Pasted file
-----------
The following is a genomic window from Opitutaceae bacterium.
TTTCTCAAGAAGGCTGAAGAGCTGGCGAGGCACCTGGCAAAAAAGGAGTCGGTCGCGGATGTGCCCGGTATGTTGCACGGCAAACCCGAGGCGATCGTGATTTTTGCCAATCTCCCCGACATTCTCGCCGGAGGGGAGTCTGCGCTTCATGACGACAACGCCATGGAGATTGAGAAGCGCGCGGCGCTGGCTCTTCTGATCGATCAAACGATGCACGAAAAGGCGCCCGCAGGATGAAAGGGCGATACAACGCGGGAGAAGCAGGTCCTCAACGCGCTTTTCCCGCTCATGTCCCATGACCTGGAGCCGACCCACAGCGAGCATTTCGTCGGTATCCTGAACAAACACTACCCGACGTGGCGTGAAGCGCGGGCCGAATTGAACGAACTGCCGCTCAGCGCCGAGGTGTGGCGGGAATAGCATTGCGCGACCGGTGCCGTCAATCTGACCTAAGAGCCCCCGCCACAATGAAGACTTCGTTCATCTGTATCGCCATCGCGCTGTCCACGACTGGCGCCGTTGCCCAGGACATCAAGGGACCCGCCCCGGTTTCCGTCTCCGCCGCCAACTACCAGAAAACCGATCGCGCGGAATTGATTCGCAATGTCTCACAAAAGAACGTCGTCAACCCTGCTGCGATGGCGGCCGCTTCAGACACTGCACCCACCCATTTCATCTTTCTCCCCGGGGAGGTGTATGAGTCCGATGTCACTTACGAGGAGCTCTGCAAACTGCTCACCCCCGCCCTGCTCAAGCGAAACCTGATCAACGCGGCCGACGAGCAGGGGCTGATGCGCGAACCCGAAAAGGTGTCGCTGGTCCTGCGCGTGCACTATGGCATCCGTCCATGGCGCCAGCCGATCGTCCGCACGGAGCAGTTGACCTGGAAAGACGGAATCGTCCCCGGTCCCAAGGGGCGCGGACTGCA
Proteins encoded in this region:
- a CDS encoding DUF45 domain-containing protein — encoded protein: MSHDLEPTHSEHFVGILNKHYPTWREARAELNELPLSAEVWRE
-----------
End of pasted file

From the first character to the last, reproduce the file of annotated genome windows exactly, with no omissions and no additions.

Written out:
The following is a genomic window from Opitutaceae bacterium.
TTTCTCAAGAAGGCTGAAGAGCTGGCGAGGCACCTGGCAAAAAAGGAGTCGGTCGCGGATGTGCCCGGTATGTTGCACGGCAAACCCGAGGCGATCGTGATTTTTGCCAATCTCCCCGACATTCTCGCCGGAGGGGAGTCTGCGCTTCATGACGACAACGCCATGGAGATTGAGAAGCGCGCGGCGCTGGCTCTTCTGATCGATCAAACGATGCACGAAAAGGCGCCCGCAGGATGAAAGGGCGATACAACGCGGGAGAAGCAGGTCCTCAACGCGCTTTTCCCGCTCATGTCCCATGACCTGGAGCCGACCCACAGCGAGCATTTCGTCGGTATCCTGAACAAACACTACCCGACGTGGCGTGAAGCGCGGGCCGAATTGAACGAACTGCCGCTCAGCGCCGAGGTGTGGCGGGAATAGCATTGCGCGACCGGTGCCGTCAATCTGACCTAAGAGCCCCCGCCACAATGAAGACTTCGTTCATCTGTATCGCCATCGCGCTGTCCACGACTGGCGCCGTTGCCCAGGACATCAAGGGACCCGCCCCGGTTTCCGTCTCCGCCGCCAACTACCAGAAAACCGATCGCGCGGAATTGATTCGCAATGTCTCACAAAAGAACGTCGTCAACCCTGCTGCGATGGCGGCCGCTTCAGACACTGCACCCACCCATTTCATCTTTCTCCCCGGGGAGGTGTATGAGTCCGATGTCACTTACGAGGAGCTCTGCAAACTGCTCACCCCCGCCCTGCTCAAGCGAAACCTGATCAACGCGGCCGACGAGCAGGGGCTGATGCGCGAACCCGAAAAGGTGTCGCTGGTCCTGCGCGTGCACTATGGCATCCGTCCATGGCGCCAGCCGATCGTCCGCACGGAGCAGTTGACCTGGAAAGACGGAATCGTCCCCGGTCCCAAGGGGCGCGGACTGCA
Proteins encoded in this region:
- a CDS encoding DUF45 domain-containing protein — encoded protein: MSHDLEPTHSEHFVGILNKHYPTWREARAELNELPLSAEVWRE